Director: Gorō Miyazaki
Runtime: 91 minutes
The Japanese animation studio, Studio Ghibli (behind such Oscar winners as Spirited Away and My Neighbor Totoro), is known for its whimsical characters and complex themes, such as the relationship between humans and death, which both adults and children can glean from. Adapted from a manga written by Tetsuo Sayama and Chizuru Takahashi, From Up on Poppy Hill strays from the characteristics of their productions by losing the unconventional settings and characters in this melodrama. This is a story of the preservation of Japanese history and human relationships. Gorō Miyazaki, son of Hayao Miyazaki, the screenwriter of From Up on Poppy Hill and co-founder of Studio Ghibli, directed this film.
Umi (Masami Nagasawa) is a high school girl who is spirited and headstrong. She raises signal flags to honor her father, a captain, who died in the Korean War. She lives at a lodging house with her sister and a few other women, and she waits for her mother to come back from America. She meets Shun (Junichi Okada), a popular student, at a spontaneous student rally opposing the demolition of the clubhouse, an old, dirty building that holds several clubs and organizations such as the Latin Quarter, the school newspaper. Shun is passionate about the newspaper and the protection of the building. Umi and Shun take charge to clean up the clubhouse and appease the head of the school. They begin to have stronger feelings for each other, but their parents’ curious past interferes with their love. They suggest breaking a certain taboo, which may throw the audience off.
This film takes place just before the Tokyo Summer Olympics of 1964, a period of revitalization and change. The goal was to alter the world’s attitude of Japan since World War II. Old buildings are demolished to make way for the new and the spectacular. The Clubhouse in the film is a magnificent building that holds several niches of different interests. To Shun and to the supporters of the building, this clubhouse signifies the memory of Japan. Shun and Umi believes their connection to the past and family is ambiguous, and desire a concrete answer to their identities.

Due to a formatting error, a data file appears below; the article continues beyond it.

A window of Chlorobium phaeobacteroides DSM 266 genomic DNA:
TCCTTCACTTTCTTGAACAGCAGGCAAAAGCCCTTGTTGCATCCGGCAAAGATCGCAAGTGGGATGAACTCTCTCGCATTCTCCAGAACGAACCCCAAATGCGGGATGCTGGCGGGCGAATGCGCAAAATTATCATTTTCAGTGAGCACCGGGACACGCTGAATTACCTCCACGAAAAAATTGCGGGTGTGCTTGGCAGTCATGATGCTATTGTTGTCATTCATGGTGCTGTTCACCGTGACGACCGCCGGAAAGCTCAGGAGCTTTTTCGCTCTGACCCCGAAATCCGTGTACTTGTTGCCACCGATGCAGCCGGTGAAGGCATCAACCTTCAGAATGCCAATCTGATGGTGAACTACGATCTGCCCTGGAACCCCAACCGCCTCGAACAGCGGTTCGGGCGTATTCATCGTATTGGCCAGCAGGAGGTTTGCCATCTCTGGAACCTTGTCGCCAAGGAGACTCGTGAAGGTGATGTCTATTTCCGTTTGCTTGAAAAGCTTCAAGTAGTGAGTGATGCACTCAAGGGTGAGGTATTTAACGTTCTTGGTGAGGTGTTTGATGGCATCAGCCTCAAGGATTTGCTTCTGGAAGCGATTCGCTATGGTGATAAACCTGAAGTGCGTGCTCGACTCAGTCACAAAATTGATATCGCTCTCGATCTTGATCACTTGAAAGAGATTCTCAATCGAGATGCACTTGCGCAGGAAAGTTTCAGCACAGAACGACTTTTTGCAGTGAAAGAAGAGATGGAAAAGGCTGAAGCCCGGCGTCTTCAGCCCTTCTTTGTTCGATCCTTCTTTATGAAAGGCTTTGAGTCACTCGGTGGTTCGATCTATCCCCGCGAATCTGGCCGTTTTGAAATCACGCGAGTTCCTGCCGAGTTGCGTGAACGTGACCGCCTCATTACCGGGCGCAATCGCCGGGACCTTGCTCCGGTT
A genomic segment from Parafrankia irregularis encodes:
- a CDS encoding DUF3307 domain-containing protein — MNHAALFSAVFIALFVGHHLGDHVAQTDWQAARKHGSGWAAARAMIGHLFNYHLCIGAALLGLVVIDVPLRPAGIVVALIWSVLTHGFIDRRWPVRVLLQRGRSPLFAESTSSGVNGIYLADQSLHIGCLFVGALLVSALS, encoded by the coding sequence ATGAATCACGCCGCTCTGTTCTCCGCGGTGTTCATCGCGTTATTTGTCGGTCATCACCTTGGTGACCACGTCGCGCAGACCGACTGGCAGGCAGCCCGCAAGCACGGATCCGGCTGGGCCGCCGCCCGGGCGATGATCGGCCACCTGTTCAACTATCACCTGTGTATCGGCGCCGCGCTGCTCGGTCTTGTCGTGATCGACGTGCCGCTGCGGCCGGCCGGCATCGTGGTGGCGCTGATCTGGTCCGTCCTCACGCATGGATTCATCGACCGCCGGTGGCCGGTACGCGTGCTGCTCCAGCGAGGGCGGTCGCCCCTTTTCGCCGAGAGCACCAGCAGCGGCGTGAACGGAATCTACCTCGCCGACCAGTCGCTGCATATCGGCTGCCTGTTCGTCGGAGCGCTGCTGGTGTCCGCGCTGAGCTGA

Studio Ghibli has a clean record of creating beautiful animations. The delicate scenes of landscapes and backgrounds from From Up on Poppy Hill are lovely. Although it does not have the wow-factor such as other Studio Ghibli’s films of fantasy and magic, From Up On Poppy Hill is a thoughtful and reserved film with steady pacing.
In the case of evaluating David Cronenberg, — or at least forming the sort of career narrative seemingly essential to auteurist analysis — it’s inevitable to propose something of a rupture within his oeuvre: the very evident graduation from grindhouse to arthouse, and, with it, an ascension from body to mind. What dictated these labels […]
Every week we dive into the cream of the crop when it comes to home releases, including Blu-ray and DVDs, as well as recommended deals of the week. If we were provided screener copies, we’ll have our own write-up, but if that’s not the case, one can find official descriptions from the distributors. Check out […]
Writing about the films of Robert Bresson usually begins by informing reader that his films must be discussed through a trance of hushed tones and quiet veneration. There is no room for rushed judgement or quick-witted observations; Bresson makes Serious Art, as opposed to Hollywood directors who do not. There are the key phrases to […]
With a seemingly endless amount of streaming options — not only the titles at our disposal, but services themselves — we believe it’s our duty to highlight the recent, recommended titles that have recently hit the interwebs. Every week, one will be able to see the cream of the crop (or perhaps some simply interesting picks) of […]
Latest posts from Beats Per Minute